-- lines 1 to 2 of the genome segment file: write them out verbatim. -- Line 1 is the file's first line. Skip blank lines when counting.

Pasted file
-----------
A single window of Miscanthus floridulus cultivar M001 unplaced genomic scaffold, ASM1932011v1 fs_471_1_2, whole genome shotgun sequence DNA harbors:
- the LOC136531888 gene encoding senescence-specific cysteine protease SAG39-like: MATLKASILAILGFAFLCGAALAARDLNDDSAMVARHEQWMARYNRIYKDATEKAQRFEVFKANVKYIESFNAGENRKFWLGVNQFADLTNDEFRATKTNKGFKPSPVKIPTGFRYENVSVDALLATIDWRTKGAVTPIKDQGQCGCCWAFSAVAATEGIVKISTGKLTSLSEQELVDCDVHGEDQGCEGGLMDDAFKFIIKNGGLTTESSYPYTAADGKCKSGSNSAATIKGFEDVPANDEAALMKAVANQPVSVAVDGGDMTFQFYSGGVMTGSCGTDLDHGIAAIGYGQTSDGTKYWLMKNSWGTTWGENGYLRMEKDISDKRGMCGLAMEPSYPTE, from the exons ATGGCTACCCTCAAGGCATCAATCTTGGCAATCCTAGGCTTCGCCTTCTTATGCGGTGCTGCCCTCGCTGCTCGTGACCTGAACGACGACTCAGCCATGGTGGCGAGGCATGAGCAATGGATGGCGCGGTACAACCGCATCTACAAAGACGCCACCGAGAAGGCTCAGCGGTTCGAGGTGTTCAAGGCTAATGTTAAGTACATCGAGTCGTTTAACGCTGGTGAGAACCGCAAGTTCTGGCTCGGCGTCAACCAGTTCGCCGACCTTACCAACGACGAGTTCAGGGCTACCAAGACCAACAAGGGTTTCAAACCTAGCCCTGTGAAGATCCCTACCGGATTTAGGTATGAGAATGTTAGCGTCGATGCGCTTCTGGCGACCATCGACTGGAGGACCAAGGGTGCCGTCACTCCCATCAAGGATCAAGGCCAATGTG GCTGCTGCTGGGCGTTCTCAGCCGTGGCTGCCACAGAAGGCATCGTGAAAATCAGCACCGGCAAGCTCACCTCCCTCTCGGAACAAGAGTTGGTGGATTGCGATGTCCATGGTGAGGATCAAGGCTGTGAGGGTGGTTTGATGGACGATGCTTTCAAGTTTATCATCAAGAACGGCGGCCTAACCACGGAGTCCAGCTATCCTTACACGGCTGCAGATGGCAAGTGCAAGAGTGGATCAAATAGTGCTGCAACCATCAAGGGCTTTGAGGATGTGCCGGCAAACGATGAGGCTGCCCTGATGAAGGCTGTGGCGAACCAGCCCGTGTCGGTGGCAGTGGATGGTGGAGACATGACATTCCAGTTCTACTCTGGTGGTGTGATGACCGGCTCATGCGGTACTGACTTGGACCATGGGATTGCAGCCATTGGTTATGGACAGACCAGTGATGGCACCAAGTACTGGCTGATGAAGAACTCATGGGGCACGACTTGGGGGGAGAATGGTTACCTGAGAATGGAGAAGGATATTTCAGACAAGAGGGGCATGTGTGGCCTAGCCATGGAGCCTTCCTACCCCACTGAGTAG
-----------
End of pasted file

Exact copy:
A single window of Miscanthus floridulus cultivar M001 unplaced genomic scaffold, ASM1932011v1 fs_471_1_2, whole genome shotgun sequence DNA harbors:
- the LOC136531888 gene encoding senescence-specific cysteine protease SAG39-like: MATLKASILAILGFAFLCGAALAARDLNDDSAMVARHEQWMARYNRIYKDATEKAQRFEVFKANVKYIESFNAGENRKFWLGVNQFADLTNDEFRATKTNKGFKPSPVKIPTGFRYENVSVDALLATIDWRTKGAVTPIKDQGQCGCCWAFSAVAATEGIVKISTGKLTSLSEQELVDCDVHGEDQGCEGGLMDDAFKFIIKNGGLTTESSYPYTAADGKCKSGSNSAATIKGFEDVPANDEAALMKAVANQPVSVAVDGGDMTFQFYSGGVMTGSCGTDLDHGIAAIGYGQTSDGTKYWLMKNSWGTTWGENGYLRMEKDISDKRGMCGLAMEPSYPTE, from the exons ATGGCTACCCTCAAGGCATCAATCTTGGCAATCCTAGGCTTCGCCTTCTTATGCGGTGCTGCCCTCGCTGCTCGTGACCTGAACGACGACTCAGCCATGGTGGCGAGGCATGAGCAATGGATGGCGCGGTACAACCGCATCTACAAAGACGCCACCGAGAAGGCTCAGCGGTTCGAGGTGTTCAAGGCTAATGTTAAGTACATCGAGTCGTTTAACGCTGGTGAGAACCGCAAGTTCTGGCTCGGCGTCAACCAGTTCGCCGACCTTACCAACGACGAGTTCAGGGCTACCAAGACCAACAAGGGTTTCAAACCTAGCCCTGTGAAGATCCCTACCGGATTTAGGTATGAGAATGTTAGCGTCGATGCGCTTCTGGCGACCATCGACTGGAGGACCAAGGGTGCCGTCACTCCCATCAAGGATCAAGGCCAATGTG GCTGCTGCTGGGCGTTCTCAGCCGTGGCTGCCACAGAAGGCATCGTGAAAATCAGCACCGGCAAGCTCACCTCCCTCTCGGAACAAGAGTTGGTGGATTGCGATGTCCATGGTGAGGATCAAGGCTGTGAGGGTGGTTTGATGGACGATGCTTTCAAGTTTATCATCAAGAACGGCGGCCTAACCACGGAGTCCAGCTATCCTTACACGGCTGCAGATGGCAAGTGCAAGAGTGGATCAAATAGTGCTGCAACCATCAAGGGCTTTGAGGATGTGCCGGCAAACGATGAGGCTGCCCTGATGAAGGCTGTGGCGAACCAGCCCGTGTCGGTGGCAGTGGATGGTGGAGACATGACATTCCAGTTCTACTCTGGTGGTGTGATGACCGGCTCATGCGGTACTGACTTGGACCATGGGATTGCAGCCATTGGTTATGGACAGACCAGTGATGGCACCAAGTACTGGCTGATGAAGAACTCATGGGGCACGACTTGGGGGGAGAATGGTTACCTGAGAATGGAGAAGGATATTTCAGACAAGAGGGGCATGTGTGGCCTAGCCATGGAGCCTTCCTACCCCACTGAGTAG